How to Manage Your Employees’ Expectations

Manage Employees

Running a company is about give and take. There’s a contract between the employer and the employee that they’ll give you their time and effort in exchange for compensation. But you’re also stating that you’ll give them the tools, support, and environment to help them succeed in their work.

Companies that score highly on employee engagement also see a productivity boost of over 20% compared to the competition. 

Managing employee expectations is crucial to keeping job satisfaction high and retaining the best staff. This starts at the interview stage but continues throughout the employee’s complete working life with your company.

What do employees expect from a company?

Joining a company isn’t just about monetary compensation. Employees expect to be offered opportunities to learn and develop. They want to work in an organizational culture that allows them to perform at their best. They want an environment that’s inclusive and diverse and to build relationships that feel meaningful.

One of the most important expectations of an employee is for them to be able to maintain a work-life balance. The amount of time off and hour flexibility varies massively by country and industry, but it’s a core expectation you’ll be tasked to meet.

And employees like to feel they are personally progressing at their work. Staff should be given opportunities to learn and grow, and there should be a clear path for career progression through your company. Otherwise, excellent employees will be forced to look elsewhere when they feel their experience and skills have outgrown their current position.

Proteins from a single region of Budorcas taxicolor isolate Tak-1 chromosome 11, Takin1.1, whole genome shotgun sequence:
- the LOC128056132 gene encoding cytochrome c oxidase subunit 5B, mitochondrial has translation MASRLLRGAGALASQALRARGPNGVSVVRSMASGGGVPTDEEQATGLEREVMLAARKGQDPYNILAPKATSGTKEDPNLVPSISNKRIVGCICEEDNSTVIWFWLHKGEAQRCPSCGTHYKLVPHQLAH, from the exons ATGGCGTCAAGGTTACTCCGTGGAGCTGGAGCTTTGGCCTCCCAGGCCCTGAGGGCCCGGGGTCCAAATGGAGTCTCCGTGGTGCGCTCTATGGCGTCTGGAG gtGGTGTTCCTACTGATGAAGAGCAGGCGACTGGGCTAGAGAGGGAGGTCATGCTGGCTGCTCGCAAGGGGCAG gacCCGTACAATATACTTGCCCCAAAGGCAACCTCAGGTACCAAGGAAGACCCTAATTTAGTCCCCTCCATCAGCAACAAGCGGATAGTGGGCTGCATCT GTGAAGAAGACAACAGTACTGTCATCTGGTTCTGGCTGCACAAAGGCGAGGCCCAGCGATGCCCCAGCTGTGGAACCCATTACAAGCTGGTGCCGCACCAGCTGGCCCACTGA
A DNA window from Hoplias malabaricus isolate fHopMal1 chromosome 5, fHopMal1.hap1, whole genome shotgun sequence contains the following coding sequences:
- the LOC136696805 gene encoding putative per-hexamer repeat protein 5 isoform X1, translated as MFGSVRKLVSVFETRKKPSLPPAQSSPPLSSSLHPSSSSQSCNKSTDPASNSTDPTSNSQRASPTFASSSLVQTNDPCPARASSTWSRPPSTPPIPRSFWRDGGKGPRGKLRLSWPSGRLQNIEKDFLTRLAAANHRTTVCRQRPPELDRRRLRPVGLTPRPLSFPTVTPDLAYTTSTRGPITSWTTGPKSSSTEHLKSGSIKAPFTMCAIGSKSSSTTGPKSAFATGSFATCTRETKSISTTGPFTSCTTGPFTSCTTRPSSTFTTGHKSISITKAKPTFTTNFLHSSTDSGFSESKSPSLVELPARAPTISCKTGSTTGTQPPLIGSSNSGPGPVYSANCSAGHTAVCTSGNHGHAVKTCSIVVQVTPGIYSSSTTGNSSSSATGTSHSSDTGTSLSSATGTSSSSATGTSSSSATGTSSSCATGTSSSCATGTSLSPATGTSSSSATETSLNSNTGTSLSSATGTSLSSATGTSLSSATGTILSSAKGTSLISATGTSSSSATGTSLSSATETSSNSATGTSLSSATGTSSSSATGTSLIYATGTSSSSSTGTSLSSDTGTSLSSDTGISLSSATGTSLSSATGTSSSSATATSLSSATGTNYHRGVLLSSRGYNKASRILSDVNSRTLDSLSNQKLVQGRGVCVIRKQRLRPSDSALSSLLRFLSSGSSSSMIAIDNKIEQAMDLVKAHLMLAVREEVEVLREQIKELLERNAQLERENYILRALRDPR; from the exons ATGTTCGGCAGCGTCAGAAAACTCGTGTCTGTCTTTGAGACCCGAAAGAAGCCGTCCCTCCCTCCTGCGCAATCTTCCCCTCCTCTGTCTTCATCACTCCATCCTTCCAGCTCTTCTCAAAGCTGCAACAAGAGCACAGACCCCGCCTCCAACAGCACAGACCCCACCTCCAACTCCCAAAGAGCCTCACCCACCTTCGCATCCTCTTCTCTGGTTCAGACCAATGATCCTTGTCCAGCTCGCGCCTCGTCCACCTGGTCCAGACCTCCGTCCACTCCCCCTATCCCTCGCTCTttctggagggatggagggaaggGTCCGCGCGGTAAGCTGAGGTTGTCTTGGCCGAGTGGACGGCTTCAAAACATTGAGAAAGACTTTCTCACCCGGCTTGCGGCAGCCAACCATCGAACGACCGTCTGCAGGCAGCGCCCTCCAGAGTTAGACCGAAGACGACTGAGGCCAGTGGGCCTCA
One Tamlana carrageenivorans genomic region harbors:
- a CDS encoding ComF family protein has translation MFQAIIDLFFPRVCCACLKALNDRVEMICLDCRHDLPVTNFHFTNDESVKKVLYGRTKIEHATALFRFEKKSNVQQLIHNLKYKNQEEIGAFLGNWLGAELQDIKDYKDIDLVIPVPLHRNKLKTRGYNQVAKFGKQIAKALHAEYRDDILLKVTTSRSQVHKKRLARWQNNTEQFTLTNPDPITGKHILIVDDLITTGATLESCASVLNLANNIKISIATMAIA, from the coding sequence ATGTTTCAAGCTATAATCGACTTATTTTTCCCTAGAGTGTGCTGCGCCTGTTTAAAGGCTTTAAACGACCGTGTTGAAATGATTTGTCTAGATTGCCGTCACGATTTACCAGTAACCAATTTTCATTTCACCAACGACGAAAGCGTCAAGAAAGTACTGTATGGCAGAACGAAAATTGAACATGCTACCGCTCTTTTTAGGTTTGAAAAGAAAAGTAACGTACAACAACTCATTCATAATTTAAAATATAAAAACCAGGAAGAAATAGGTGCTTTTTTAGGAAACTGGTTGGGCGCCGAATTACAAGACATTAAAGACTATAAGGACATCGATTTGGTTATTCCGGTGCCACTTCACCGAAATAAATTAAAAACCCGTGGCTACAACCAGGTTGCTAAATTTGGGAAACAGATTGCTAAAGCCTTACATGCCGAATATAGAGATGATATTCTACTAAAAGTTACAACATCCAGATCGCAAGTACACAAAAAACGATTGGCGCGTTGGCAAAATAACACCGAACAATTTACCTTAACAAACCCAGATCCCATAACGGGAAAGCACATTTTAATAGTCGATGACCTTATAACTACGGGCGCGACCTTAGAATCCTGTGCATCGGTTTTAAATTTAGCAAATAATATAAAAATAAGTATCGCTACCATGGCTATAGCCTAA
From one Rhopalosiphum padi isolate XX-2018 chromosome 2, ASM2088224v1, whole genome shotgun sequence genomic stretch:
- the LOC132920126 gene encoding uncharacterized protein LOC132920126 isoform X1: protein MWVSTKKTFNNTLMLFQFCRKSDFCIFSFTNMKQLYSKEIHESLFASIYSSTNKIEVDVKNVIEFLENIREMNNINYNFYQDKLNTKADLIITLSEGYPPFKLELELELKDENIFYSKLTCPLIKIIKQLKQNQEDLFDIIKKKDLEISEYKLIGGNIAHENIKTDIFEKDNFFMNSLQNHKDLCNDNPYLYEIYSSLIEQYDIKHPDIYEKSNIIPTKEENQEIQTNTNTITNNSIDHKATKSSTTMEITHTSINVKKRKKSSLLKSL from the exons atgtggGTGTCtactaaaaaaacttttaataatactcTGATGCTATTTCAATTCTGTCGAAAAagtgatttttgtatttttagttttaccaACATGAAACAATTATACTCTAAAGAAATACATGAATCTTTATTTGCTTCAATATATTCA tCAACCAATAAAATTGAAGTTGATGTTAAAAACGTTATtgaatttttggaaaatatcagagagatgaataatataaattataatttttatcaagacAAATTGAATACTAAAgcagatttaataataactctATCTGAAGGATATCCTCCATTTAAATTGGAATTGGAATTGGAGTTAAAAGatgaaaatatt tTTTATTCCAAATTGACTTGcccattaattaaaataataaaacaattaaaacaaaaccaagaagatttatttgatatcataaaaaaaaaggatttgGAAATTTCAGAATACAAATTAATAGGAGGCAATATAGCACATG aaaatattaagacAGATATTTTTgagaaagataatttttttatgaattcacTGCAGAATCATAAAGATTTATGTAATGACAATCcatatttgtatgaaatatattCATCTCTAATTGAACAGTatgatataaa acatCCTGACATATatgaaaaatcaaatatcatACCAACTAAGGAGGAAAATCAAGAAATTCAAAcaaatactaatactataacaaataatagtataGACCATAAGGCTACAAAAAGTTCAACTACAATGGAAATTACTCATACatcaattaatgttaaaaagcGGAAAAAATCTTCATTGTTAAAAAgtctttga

Expectations start at the recruitment level

Your job postings must be honest and include important information from the beginning. Waiting till the selection process is over before discussing compensation levels can be a waste of energy for all involved. Avoiding talking about the challenges of working at your company will just lead to disenchanted workers who felt they were duped into signing up for something you didn’t represent.

Ask your current employees about your job postings and recruitment process to see if they think the real experience of the position were accurately portrayed to them.

Managing expectations through the training process

Just as important is the initial onboarding of employees. Here, you set the tone for the company and let everyone know what is expected from them.

By accurately communicating how important it is for specific tasks to be completed in certain ways, you’re not only showing the employee what you expect from them but also expressing how important their role is to the company.

Managing ongoing expectations

Being transparent with employees is key to keeping everyone on board. When challenging times strike, such as when redundancies are on the cards, it’s best to get ahead of the news so everyone isn’t blindsided by them, damaging trust and credibility.

Make sure there’s a career path for employees to follow and assist them to grow and achieve their best. Adapt your company’s culture to include everyone, so that every employee feels invested in the growth of the business. And always follow through on the promises you make, so employees know they can trust you to help them get to where they want to be.

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